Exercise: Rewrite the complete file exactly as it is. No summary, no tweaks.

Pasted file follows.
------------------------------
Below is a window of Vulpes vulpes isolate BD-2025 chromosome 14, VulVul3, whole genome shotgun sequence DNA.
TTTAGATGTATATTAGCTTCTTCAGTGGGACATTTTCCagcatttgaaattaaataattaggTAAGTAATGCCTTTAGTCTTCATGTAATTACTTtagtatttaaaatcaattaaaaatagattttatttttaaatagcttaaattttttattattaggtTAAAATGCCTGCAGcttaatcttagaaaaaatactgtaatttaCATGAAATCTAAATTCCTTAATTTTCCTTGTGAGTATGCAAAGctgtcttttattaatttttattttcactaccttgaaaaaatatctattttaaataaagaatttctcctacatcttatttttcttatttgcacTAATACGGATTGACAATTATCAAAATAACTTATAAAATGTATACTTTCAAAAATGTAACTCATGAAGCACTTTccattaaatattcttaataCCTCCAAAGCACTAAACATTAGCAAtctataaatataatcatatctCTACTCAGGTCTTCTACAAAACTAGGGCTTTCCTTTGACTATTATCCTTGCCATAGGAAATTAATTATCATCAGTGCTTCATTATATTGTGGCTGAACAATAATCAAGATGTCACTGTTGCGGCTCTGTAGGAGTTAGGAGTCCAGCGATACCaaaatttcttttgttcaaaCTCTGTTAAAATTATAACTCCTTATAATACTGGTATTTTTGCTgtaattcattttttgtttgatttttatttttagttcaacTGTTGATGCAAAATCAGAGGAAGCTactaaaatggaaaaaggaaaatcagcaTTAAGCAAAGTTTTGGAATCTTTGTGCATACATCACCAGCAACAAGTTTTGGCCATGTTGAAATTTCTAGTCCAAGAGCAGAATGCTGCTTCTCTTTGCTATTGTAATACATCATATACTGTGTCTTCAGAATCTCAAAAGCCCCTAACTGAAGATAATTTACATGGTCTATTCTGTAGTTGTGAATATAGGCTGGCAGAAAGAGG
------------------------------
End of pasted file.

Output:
Below is a window of Vulpes vulpes isolate BD-2025 chromosome 14, VulVul3, whole genome shotgun sequence DNA.
TTTAGATGTATATTAGCTTCTTCAGTGGGACATTTTCCagcatttgaaattaaataattaggTAAGTAATGCCTTTAGTCTTCATGTAATTACTTtagtatttaaaatcaattaaaaatagattttatttttaaatagcttaaattttttattattaggtTAAAATGCCTGCAGcttaatcttagaaaaaatactgtaatttaCATGAAATCTAAATTCCTTAATTTTCCTTGTGAGTATGCAAAGctgtcttttattaatttttattttcactaccttgaaaaaatatctattttaaataaagaatttctcctacatcttatttttcttatttgcacTAATACGGATTGACAATTATCAAAATAACTTATAAAATGTATACTTTCAAAAATGTAACTCATGAAGCACTTTccattaaatattcttaataCCTCCAAAGCACTAAACATTAGCAAtctataaatataatcatatctCTACTCAGGTCTTCTACAAAACTAGGGCTTTCCTTTGACTATTATCCTTGCCATAGGAAATTAATTATCATCAGTGCTTCATTATATTGTGGCTGAACAATAATCAAGATGTCACTGTTGCGGCTCTGTAGGAGTTAGGAGTCCAGCGATACCaaaatttcttttgttcaaaCTCTGTTAAAATTATAACTCCTTATAATACTGGTATTTTTGCTgtaattcattttttgtttgatttttatttttagttcaacTGTTGATGCAAAATCAGAGGAAGCTactaaaatggaaaaaggaaaatcagcaTTAAGCAAAGTTTTGGAATCTTTGTGCATACATCACCAGCAACAAGTTTTGGCCATGTTGAAATTTCTAGTCCAAGAGCAGAATGCTGCTTCTCTTTGCTATTGTAATACATCATATACTGTGTCTTCAGAATCTCAAAAGCCCCTAACTGAAGATAATTTACATGGTCTATTCTGTAGTTGTGAATATAGGCTGGCAGAAAGAGG